Safer


Sent from my iPhone using Tapatalk

Re: Angle Grinder Recommendation
« Reply #6 on: May 12, 2020, 09:27:11 am »
A long time ago (about 35 years) I bought a Black and Decker grinder, which lasted ages and ages. Newer ones probably aren't made aswell though.
About five years ago I bought a Titan from Screwfix for twenty pounds in a sale. It's good, although heavier than most and is quite loud, but for general DIY it's plenty.
A year ago I bought a De Walt (£65) as I got tired of having to change the disc or brush (you always seem to have the wrong one on!). It's lighter than the Titan and noticeably quieter, until you start grinding of course. Also feels smoother.
For things like cup brushes it's worth buying decent quality ones, as the cheaper ones aren't as balanced and you can feel heavy vibration when using them. Same goes for discs, you don't want them breaking up while grinding.
I find grinders really useful, I don't know how anyone lives without one!
 
Bread of heaven, bread of heaven.

Re: Angle Grinder Recommendation
« Reply #7 on: May 12, 2020, 09:56:20 am »
On a related note anyone have any views on slide switch re paddle switch on angle grinders? I've only ever had slide switch ones but am wondering if paddle switches have any advantages or are just annoying?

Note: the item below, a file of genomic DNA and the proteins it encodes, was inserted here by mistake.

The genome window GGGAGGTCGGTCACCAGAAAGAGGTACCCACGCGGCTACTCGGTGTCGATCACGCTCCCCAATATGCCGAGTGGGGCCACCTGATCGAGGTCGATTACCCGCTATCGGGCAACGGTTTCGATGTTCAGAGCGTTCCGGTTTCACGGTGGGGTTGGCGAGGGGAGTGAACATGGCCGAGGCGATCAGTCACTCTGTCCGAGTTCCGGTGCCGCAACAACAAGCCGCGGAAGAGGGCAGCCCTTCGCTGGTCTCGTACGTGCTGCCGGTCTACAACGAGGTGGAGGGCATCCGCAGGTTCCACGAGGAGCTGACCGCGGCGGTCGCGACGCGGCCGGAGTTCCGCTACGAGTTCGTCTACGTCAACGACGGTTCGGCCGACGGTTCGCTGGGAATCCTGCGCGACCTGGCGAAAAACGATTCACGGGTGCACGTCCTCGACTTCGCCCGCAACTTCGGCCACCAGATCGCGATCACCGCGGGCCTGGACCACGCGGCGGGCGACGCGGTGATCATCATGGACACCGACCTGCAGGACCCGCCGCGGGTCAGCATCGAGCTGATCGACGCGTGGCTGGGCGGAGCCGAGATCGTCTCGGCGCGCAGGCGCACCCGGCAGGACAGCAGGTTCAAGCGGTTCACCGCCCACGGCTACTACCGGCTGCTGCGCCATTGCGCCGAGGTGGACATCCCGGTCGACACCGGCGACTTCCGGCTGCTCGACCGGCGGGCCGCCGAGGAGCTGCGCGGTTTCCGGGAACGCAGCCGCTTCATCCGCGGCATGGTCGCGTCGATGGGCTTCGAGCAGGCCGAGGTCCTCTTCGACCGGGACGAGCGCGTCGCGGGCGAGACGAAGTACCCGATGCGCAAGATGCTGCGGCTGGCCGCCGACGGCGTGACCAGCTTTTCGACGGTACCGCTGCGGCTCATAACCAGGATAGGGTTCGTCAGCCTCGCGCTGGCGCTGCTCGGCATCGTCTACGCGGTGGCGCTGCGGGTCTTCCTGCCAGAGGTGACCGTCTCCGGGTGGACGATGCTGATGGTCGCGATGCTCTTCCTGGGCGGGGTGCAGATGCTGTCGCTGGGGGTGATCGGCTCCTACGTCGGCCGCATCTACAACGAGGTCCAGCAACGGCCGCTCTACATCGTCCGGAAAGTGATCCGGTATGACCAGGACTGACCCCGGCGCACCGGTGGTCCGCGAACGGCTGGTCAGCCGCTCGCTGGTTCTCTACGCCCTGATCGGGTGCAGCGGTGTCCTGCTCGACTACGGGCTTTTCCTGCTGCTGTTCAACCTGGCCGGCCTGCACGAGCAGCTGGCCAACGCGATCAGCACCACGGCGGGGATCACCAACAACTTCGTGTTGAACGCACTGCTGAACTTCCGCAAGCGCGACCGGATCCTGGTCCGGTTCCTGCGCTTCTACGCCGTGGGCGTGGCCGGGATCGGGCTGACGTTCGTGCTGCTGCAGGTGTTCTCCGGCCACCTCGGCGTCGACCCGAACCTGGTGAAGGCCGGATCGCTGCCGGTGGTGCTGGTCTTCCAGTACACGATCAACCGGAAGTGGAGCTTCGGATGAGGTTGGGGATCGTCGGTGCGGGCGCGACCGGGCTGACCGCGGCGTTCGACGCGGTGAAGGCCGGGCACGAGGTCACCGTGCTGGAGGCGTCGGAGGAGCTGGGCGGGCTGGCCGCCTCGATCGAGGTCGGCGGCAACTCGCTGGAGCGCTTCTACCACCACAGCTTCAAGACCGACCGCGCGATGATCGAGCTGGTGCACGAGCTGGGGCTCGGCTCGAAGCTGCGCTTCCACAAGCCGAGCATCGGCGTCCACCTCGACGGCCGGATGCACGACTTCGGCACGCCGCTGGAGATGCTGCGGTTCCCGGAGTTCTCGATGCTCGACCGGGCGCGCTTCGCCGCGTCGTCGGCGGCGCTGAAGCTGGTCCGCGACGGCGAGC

We've got a small "blue Bosch" one at work (except it's in my shed at the moment because I needed to borrow it) and it has a slide switch.  It is awful.  We bought this one new back in February and already the switch does not turn off easily.  I suspect a lot of grit has got under the slide part.  Hopefully we should be able to clean it out, but it should be better than that, after all these things are designed to work in a cloud of abrasive grit.

Re: Angle Grinder Recommendation
« Reply #8 on: May 12, 2020, 10:25:16 am »
I've worn out multiple cheap grinders.

For a small bit of DIY, brands like Titan are fine (my SDS drill is quite good). For prolonged use, the vibration will damage your hands. White finger is no joke.

<i>Marmite slave</i>

Re: Angle Grinder Recommendation
« Reply #9 on: May 12, 2020, 11:29:04 am »
re switches; the ones on Bosch grinders (which are push in then slide, a movement that latches 'off' safely and that you soon get used to even one-handed) work fine for me.